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Divinity by his side

At times, the onscreen orphan is an atheist, angry at the gods for snatching his parents away in his formative years, and when he is not, he is a firm believer. Mean minds call him names like gandi naali ka keeda (worm from the gutters) but he takes all insults on the chin. He knows that his time to get even will come one day. Until then, he can croon, “Jiska koi nahin uska to khuda hai yaaron (God is by the side of those who have nobody in the world.)”  

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Love thy name is sacrifice

He loves her and she loves him too, but she loves his best friend as well. Or, is she a confu­sed brat? Before you think Bollywood is brave enough to explore ménage à trois within its conservative boundaries, she has to make a choice between a rich man from a famous khandaan and a poor guy from no khandaan at all. The latter is not a pedigreed lover so he has to retreat and make the ultimate sacrifice of handing her over to his bosom pal with a heavy heart. An orphan invariably loses the girl but has the solace of winning the hearts of the audience in the end.  

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Good Samaritan

An orphan himself, he may not have a regular 9-to-5 job but has to earn enough to feed a brood of naughty kids, all orphans who have landed at his doorstep. He also has to maintain a huge mansion and a vintage Morris car, which he occasionally rides along Nariman Point with his little friends while singing a song in chorus. Being Good Samaritan comes easily to our orphan-­hero with a golden heart who is just biding his time.

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Vile villains

Not all orphans have a golden heart, though. Some of them are vile enough to maim kids and force them to bec­o­me beggars at traffic signals. Every now and then, a one-eyed gang leader returns with his cronies to collect his hafta (weekly levy) from the kids, who have to endure him until a saviour arrives to rescue them with a prolonged bout of fisticuffs.

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Manna from heaven

A young woman is in the family way but there is a huge ‘societal’ issue. She is still unwed and the man who promised nuptials to her before leading her up the garden path is nowhere to be seen. So the only option for her is to dump her newborn outside a church or an orphanage. She rings the bell but hides behind a wall in the nick of time, before she can be seen and identified. All she can do is to see its caretaker take away her jigar ka tudka (a piece of her heart). At times, she has to dump her baby in an open dustbin, only for it to be picked up by a childless couple, who has just returned from a temple. Divine blessings!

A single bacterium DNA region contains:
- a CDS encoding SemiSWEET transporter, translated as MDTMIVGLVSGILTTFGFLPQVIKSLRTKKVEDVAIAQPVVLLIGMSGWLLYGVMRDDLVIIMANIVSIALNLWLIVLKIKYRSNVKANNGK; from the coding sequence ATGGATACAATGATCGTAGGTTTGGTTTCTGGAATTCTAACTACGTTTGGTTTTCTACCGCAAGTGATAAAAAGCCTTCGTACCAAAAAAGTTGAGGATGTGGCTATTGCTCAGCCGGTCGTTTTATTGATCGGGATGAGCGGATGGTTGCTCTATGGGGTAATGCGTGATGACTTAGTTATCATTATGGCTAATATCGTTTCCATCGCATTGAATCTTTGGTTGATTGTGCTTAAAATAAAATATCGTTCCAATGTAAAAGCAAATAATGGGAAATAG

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Separated at birth

If the parents have gifted their twins a heavy locket and got identical marks tattooed on their arms in their childhood, their separation from a village fair is imminent. It goes without saying that they spend the rest of their lives away from each other as orphans, one brought up by a do-gooder Catholic priest and the other by a big-hearted fisherwoman from Versova. Nob­ody needs to spoil the fun by predicting their reunion in the climax. Everybody knows. 

Swapping twists and turns

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Rani Maa (the queen) gives birth to the twins but has no idea about it. A scheming midwife takes one away to raise him as her own child, away from the king’s palace. One prince leads the life of a pauper for no fault of his own. And if that did not happen, there was always a wily diwan (minister) of the kingdom who gets the newly-born prince replaced with his own son. The plot thickens further after the midwife, this time a queen loyalist, restores the status quo without the knowledge of the diwan. Oh, such fun!  

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Saved from seductress  

Dejected over his humiliation over his status by the crème de la crème of Mumbai’s high society in the presence of his ladylove at a glittering party, Mr Orphan in a Savile Row suit finds solace in the words and arms of a seductress, who sympathises with him to take advantage of his vulnerability. She even takes him to her plush apartment and comes close to accomplishing her mission after crooning a come-hither number. His Black Level hangover ends once he realises her game plan and walks out on her just like an ancient sage reincarnate.  

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Blood thinner than water  

Blood is not always thicker than water. The head of the family adopts an orphan despite having four kids of his own. Once his children grow up, they throw him out of the house, leaving him and his ‘orphan’ chaperone to fend for themselves. With his loyal help by his side, he begins to rebuild his life until he forces his ung­rateful sons to return and seek forgiveness, whi­ch he declines. The orphan is his family now.

(This appeared in the print edition as "Cine-Maa: Adopted in Bollywood")